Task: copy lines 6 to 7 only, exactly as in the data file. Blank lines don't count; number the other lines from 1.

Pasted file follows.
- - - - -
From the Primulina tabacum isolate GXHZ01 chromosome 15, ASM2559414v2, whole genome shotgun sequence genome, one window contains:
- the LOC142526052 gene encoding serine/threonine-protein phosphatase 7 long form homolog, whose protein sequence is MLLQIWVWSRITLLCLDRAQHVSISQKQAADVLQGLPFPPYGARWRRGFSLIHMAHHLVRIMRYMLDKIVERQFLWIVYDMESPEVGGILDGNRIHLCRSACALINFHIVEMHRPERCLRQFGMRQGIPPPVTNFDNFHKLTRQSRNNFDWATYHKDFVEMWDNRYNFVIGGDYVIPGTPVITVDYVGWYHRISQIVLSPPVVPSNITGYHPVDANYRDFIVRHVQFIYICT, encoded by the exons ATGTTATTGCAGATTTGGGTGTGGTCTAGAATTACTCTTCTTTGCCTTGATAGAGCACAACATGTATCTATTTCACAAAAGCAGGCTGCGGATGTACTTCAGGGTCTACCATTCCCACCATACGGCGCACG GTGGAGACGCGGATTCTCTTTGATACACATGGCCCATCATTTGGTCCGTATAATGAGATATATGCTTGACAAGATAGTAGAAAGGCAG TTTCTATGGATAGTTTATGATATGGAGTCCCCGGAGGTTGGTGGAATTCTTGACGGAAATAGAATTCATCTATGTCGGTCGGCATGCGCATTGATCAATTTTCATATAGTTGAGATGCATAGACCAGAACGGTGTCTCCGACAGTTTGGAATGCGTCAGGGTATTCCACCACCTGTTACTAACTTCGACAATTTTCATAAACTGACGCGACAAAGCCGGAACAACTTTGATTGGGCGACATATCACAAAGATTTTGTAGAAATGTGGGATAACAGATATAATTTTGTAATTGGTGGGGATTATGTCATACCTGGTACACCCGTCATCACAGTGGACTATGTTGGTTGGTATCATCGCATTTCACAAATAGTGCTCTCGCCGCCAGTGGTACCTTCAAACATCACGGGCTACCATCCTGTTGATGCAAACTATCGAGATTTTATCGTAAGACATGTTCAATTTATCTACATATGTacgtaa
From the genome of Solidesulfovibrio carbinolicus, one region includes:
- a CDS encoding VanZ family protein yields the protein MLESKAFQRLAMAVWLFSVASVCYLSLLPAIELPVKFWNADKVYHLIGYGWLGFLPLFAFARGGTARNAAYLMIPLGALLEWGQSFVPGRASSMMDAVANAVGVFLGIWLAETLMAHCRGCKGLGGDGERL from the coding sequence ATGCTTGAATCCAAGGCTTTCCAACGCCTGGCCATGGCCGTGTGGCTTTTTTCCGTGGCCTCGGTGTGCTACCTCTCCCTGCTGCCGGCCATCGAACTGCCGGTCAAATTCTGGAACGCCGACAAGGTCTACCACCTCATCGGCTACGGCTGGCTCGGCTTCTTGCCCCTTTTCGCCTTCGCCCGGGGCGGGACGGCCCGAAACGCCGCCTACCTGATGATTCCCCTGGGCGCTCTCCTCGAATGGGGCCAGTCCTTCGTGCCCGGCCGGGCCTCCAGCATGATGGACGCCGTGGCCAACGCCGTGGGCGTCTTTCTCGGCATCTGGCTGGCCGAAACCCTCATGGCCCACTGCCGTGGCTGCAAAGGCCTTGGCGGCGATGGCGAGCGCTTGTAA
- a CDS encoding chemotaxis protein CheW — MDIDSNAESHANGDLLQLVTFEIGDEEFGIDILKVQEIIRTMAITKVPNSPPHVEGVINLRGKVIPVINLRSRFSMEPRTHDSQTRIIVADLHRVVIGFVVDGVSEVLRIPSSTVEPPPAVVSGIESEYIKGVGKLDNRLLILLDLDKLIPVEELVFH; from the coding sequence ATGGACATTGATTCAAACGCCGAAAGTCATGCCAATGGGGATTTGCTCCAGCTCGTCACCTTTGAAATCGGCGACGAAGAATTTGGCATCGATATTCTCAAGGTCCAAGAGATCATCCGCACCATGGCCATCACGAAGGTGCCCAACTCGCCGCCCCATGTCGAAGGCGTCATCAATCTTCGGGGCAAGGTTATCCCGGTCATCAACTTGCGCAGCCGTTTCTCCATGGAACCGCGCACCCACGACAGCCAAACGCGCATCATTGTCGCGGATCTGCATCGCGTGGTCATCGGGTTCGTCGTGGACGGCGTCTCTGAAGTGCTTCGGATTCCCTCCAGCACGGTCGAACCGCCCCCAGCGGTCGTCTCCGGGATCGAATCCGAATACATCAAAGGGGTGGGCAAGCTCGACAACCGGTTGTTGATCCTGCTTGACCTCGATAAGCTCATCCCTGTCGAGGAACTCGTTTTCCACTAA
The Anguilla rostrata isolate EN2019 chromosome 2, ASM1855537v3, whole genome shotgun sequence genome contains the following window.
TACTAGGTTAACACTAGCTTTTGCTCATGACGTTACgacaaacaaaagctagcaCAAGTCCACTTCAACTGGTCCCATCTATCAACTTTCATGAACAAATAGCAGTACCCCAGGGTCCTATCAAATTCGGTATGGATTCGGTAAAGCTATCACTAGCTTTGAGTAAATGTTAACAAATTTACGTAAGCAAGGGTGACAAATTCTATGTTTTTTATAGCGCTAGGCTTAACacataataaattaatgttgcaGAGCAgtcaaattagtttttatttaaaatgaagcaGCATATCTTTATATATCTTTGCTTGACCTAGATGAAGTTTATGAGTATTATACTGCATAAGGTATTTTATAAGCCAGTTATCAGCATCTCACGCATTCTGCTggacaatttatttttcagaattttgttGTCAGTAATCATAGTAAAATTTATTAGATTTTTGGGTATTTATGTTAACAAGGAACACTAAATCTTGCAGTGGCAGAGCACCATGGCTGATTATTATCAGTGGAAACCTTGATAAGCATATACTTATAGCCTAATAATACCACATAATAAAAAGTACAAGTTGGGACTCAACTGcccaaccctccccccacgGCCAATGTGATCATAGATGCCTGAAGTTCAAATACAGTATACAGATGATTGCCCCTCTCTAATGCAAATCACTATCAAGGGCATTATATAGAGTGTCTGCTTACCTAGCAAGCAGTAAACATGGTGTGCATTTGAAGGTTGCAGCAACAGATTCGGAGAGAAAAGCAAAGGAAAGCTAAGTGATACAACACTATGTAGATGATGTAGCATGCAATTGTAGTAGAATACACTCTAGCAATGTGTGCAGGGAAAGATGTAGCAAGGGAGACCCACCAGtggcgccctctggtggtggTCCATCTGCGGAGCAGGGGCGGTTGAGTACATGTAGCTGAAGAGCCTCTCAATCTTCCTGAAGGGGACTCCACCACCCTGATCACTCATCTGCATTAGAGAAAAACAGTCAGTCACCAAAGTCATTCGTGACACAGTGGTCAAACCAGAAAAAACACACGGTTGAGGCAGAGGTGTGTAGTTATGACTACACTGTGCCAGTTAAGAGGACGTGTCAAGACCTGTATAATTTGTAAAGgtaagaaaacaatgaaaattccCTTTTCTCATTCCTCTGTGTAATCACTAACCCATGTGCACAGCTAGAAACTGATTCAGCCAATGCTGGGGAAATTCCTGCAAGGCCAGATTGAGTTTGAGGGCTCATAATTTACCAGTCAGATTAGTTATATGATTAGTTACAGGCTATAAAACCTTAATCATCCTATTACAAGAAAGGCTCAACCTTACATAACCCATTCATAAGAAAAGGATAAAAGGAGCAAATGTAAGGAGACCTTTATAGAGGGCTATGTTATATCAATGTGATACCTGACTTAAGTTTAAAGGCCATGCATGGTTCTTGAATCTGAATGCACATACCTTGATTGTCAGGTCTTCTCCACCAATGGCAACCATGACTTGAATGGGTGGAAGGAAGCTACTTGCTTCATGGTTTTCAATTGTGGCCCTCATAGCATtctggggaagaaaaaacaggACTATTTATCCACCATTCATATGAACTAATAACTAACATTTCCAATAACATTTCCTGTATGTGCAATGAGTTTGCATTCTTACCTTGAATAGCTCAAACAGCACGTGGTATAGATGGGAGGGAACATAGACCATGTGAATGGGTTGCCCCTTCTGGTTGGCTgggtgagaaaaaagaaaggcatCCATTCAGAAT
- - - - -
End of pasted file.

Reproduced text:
The Anguilla rostrata isolate EN2019 chromosome 2, ASM1855537v3, whole genome shotgun sequence genome contains the following window.
TACTAGGTTAACACTAGCTTTTGCTCATGACGTTACgacaaacaaaagctagcaCAAGTCCACTTCAACTGGTCCCATCTATCAACTTTCATGAACAAATAGCAGTACCCCAGGGTCCTATCAAATTCGGTATGGATTCGGTAAAGCTATCACTAGCTTTGAGTAAATGTTAACAAATTTACGTAAGCAAGGGTGACAAATTCTATGTTTTTTATAGCGCTAGGCTTAACacataataaattaatgttgcaGAGCAgtcaaattagtttttatttaaaatgaagcaGCATATCTTTATATATCTTTGCTTGACCTAGATGAAGTTTATGAGTATTATACTGCATAAGGTATTTTATAAGCCAGTTATCAGCATCTCACGCATTCTGCTggacaatttatttttcagaattttgttGTCAGTAATCATAGTAAAATTTATTAGATTTTTGGGTATTTATGTTAACAAGGAACACTAAATCTTGCAGTGGCAGAGCACCATGGCTGATTATTATCAGTGGAAACCTTGATAAGCATATACTTATAGCCTAATAATACCACATAATAAAAAGTACAAGTTGGGACTCAACTGcccaaccctccccccacgGCCAATGTGATCATAGATGCCTGAAGTTCAAATACAGTATACAGATGATTGCCCCTCTCTAATGCAAATCACTATCAAGGGCATTATATAGAGTGTCTGCTTACCTAGCAAGCAGTAAACATGGTGTGCATTTGAAGGTTGCAGCAACAGATTCGGAGAGAAAAGCAAAGGAAAGCTAAGTGATACAACACTATGTAGATGATGTAGCATGCAATTGTAGTAGAATACACTCTAGCAATGTGTGCAGGGAAAGATGTAGCAAGGGAGACCCACCAGtggcgccctctggtggtggTCCATCTGCGGAGCAGGGGCGGTTGAGTACATGTAGCTGAAGAGCCTCTCAATCTTCCTGAAGGGGACTCCACCACCCTGATCACTCATCTGCATTAGAGAAAAACAGTCAGTCACCAAAGTCATTCGTGACACAGTGGTCAAACCAGAAAAAACACACGGTTGAGGCAGAGGTGTGTAGTTATGACTACACTGTGCCAGTTAAGAGGACGTGTCAAGACCTGTATAATTTGTAAAGgtaagaaaacaatgaaaattccCTTTTCTCATTCCTCTGTGTAATCACTAACCCATGTGCACAGCTAGAAACTGATTCAGCCAATGCTGGGGAAATTCCTGCAAGGCCAGATTGAGTTTGAGGGCTCATAATTTACCAGTCAGATTAGTTATATGATTAGTTACAGGCTATAAAACCTTAATCATCCTATTACAAGAAAGGCTCAACCTTACATAACCCATTCATAAGAAAAGGATAAAAGGAGCAAATGTAAGGAGACCTTTATAGAGGGCTATGTTATATCAATGTGATACCTGACTTAAGTTTAAAGGCCATGCATGGTTCTTGAATCTGAATGCACATACCTTGATTGTCAGGTCTTCTCCACCAATGGCAACCATGACTTGAATGGGTGGAAGGAAGCTACTTGCTTCATGGTTTTCAATTGTGGCCCTCATAGCATtctggggaagaaaaaacaggACTATTTATCCACCATTCATATGAACTAATAACTAACATTTCCAATAACATTTCCTGTATGTGCAATGAGTTTGCATTCTTACCTTGAATAGCTCAAACAGCACGTGGTATAGATGGGAGGGAACATAGACCATGTGAATGGGTTGCCCCTTCTGGTTGGCTgggtgagaaaaaagaaaggcatCCATTCAGAAT